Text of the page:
Property Transaction Act 1988, Room No. 26, 4Th Floor,
Jeevan Deep Building, Parliament Street, New Delhi-
110001.
—-Respondents
S.B. Civil Writ Petition No. 15308/2018
Smt Beena Singh Wife Of Dr. Jitendra Singh, Aged About 53
Years, Resident Of Village Pidwali, Panchayat Samiti And Tehsil
Bayana, District Bharatpur In The State Of Rajasthan
—-Petitioner
Versus
1. Union Of India, Through The Secretary, Ministry Of
Finance (Department Of Revenue) North Block, New Delhi
2. Deputy Commissioner Of Income-Tax (Benami
Prohibition) & Initiating Officer, Under The Prohibition Of
Benami Property Transactions Act, 1988, New Central
Revenue Building, Statue Circle, Bhagwan Das Road, CScheme,
Jaipur
—-Respondents
S.B. Civil Writ Petition No. 16304/2018
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Gulab Singh Yadav alias Ramu Ram Alias Ramu Son Of Brij Lal
Alias Virdhi Chand, Aged About 45 Years, R/o Plot No. 804E,
Kisan Marg, Opp. Ahinsa Park, Barkat Nagar, Tonk Road, Jaipur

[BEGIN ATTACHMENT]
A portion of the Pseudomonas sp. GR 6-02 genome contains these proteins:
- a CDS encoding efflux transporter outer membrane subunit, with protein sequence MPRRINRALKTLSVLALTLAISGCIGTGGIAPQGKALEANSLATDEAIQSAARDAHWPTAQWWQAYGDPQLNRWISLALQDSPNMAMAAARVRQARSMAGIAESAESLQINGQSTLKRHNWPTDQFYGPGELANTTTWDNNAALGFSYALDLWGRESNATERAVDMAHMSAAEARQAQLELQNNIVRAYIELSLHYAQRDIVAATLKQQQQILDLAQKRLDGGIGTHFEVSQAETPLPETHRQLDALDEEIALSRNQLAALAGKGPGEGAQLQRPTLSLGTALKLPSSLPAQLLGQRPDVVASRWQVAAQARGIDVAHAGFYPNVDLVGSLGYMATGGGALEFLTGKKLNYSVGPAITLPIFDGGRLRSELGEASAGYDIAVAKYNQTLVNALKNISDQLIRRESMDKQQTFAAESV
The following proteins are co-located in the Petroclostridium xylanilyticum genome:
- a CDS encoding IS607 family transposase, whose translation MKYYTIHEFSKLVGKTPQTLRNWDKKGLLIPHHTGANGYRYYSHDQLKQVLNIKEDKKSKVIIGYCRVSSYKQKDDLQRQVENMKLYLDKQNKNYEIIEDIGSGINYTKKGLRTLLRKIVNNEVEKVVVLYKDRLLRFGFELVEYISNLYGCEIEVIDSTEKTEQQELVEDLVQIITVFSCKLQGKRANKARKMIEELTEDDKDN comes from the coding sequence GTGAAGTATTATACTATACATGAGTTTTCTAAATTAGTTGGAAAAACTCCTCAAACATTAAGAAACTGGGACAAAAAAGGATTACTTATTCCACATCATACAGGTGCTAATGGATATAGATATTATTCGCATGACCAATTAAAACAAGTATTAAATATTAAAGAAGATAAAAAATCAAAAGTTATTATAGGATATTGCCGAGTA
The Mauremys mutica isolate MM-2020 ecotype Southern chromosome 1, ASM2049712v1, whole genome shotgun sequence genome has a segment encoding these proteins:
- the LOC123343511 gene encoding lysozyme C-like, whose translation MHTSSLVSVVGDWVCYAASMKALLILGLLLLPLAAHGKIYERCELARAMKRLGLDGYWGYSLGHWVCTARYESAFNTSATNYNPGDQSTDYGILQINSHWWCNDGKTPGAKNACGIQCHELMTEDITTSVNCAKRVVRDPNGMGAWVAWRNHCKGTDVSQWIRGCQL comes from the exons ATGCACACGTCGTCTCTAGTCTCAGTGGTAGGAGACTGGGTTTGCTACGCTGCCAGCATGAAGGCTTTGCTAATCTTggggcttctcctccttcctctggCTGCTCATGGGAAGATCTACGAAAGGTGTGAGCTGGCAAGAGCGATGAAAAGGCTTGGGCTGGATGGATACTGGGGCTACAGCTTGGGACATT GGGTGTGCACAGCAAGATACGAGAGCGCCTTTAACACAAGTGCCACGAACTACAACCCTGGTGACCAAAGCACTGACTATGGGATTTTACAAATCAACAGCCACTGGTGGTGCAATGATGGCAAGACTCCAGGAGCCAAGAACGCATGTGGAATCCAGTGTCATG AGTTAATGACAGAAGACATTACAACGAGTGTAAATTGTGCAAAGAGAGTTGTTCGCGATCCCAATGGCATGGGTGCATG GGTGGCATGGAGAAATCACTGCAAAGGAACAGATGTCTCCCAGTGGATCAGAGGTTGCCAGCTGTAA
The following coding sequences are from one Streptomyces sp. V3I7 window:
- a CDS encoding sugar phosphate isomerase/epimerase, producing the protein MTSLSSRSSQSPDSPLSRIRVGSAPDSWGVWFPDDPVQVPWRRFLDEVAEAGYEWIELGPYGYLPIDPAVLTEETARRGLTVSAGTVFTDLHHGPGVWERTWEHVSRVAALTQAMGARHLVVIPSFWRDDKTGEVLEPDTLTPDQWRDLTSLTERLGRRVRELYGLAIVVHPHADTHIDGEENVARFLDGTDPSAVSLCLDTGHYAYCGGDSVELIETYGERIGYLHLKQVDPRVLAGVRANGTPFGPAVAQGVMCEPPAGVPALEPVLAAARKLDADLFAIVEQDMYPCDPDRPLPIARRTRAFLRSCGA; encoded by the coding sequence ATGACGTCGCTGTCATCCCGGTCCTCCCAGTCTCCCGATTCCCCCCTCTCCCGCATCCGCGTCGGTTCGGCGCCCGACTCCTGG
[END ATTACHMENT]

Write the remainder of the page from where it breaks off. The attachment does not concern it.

—-Petitioner
Versus
1. Union Of India Through Its Secretary, Income Tax
Department, Government Of India New Delhi
2. Dy. Commissioner Of Income Tax (Benami Prohibition)
And Initiating Officer, Under The Prevention Of Benami
Property Transaction Act, 1988, Room No. 250, Statue
Circle, Ncrb, Statue Circle, Jaipur
3. Adjudicating Authority, Under The Prohibition Of Benami
Property Transaction Act1988, Room No. 26, 4th Floor,
Jeevan Deep Building, Parliament Street, New Delhi
-110001
—-Respondents
S.B. Civil Writ Petition No. 21219/2018
M/s Finetech Macro Developers Pvt. Ltd., (a registered
companies registered Under The Companies Act, 1956)
Registered Office E-666, Prim Pavilion, Nakul Path, Lal Kothi
Scheme, Jaipur through its Director, Shri Charan Singh
Khangarot, S/o Shri Mukut Singh, By Caste Rajput Aged About
41 Years Resident of Plot No. M-28, Income Tax Colony, Tonk
Road, Jaipur, Rajasthan.
—-Petitioner
Versus
1. Dy. Commissioner (Benami Prohibition), Rajasthan And
Initiating Officer, Prohibition Of Benami Transactions Act,
1988, Room No. 250, Statue Circle, NSRB, Income Tax
Office, Jaipur
2. Adjudicating Authority, (Under The Prohibition Of Benami
Property Transactions Act, 1988), Office At Room No. 26,
Fourth Floor, Jeevan Deep Building, New Delhi-110001
3. Union Of India, Through Its Secretary, Income Tax
Department, Government Of India, New Delhi.
—-Respondents
S.B. Civil Writ Petition No. 21220/2018
M/s Finetech Macro Developers Pvt. Ltd., (a registered
companies registered Under The Companies Act, 1956)
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Registered Office E-666, Prim Pavilion, Nakul Path, Lal Kothi